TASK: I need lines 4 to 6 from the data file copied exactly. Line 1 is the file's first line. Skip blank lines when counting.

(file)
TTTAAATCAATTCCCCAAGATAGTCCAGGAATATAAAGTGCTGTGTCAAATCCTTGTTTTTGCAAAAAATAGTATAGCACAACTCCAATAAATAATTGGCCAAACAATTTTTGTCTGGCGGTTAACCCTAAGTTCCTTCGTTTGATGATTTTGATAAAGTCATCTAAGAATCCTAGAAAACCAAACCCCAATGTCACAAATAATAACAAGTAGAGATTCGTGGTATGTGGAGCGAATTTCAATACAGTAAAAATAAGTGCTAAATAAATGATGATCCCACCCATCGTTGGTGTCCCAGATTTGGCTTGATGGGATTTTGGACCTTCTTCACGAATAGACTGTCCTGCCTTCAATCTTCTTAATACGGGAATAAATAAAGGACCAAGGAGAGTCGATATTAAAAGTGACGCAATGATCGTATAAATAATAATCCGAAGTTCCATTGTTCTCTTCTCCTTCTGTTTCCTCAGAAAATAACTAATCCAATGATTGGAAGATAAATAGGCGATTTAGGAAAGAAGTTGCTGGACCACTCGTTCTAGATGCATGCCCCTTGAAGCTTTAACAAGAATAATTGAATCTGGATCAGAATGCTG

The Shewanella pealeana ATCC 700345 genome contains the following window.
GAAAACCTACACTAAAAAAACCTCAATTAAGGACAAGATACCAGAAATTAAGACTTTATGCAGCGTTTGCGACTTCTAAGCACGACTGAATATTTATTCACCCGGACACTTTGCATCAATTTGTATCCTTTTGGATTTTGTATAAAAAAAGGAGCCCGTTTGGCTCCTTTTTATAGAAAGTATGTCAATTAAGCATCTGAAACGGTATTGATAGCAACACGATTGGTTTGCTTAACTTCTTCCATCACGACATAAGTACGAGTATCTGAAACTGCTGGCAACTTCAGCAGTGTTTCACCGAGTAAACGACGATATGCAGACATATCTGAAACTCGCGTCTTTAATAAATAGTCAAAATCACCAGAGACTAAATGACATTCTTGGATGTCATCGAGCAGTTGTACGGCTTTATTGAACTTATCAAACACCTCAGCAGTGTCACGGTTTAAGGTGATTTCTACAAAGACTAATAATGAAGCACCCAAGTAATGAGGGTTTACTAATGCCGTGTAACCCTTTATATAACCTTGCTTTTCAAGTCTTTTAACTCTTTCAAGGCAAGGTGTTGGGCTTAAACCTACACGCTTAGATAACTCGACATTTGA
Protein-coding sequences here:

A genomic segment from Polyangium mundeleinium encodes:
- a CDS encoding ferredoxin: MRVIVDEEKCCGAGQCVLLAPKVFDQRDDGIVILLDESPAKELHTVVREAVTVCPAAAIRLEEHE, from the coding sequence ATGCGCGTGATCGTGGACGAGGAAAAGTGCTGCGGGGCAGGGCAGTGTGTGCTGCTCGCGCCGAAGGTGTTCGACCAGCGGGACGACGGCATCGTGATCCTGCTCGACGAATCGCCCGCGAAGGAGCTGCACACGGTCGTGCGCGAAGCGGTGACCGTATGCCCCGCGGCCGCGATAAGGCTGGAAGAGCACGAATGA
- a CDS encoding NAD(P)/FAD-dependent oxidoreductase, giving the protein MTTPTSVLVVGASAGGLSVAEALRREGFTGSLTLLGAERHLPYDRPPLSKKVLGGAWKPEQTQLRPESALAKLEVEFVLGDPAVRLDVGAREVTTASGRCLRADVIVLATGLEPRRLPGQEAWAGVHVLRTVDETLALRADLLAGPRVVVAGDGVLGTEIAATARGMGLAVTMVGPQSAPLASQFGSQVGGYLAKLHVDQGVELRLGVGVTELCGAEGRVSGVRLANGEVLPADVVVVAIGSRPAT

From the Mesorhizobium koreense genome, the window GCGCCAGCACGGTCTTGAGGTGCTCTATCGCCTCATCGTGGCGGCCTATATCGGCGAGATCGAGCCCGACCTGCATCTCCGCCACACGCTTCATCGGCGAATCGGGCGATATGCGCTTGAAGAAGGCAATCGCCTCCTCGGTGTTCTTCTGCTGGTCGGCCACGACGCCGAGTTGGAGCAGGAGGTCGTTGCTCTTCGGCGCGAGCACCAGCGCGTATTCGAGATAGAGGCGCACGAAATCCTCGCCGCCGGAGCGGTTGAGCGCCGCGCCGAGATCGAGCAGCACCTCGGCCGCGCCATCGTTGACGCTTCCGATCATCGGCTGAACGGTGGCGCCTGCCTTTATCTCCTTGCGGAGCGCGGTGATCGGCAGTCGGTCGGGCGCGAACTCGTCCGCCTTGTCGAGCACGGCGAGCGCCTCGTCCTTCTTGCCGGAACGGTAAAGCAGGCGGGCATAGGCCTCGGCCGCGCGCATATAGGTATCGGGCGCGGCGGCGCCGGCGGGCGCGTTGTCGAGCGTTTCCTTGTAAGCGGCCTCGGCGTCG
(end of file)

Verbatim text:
Protein-coding sequences here:

A genomic segment from Polyangium mundeleinium encodes:
- a CDS encoding ferredoxin: MRVIVDEEKCCGAGQCVLLAPKVFDQRDDGIVILLDESPAKELHTVVREAVTVCPAAAIRLEEHE, from the coding sequence ATGCGCGTGATCGTGGACGAGGAAAAGTGCTGCGGGGCAGGGCAGTGTGTGCTGCTCGCGCCGAAGGTGTTCGACCAGCGGGACGACGGCATCGTGATCCTGCTCGACGAATCGCCCGCGAAGGAGCTGCACACGGTCGTGCGCGAAGCGGTGACCGTATGCCCCGCGGCCGCGATAAGGCTGGAAGAGCACGAATGA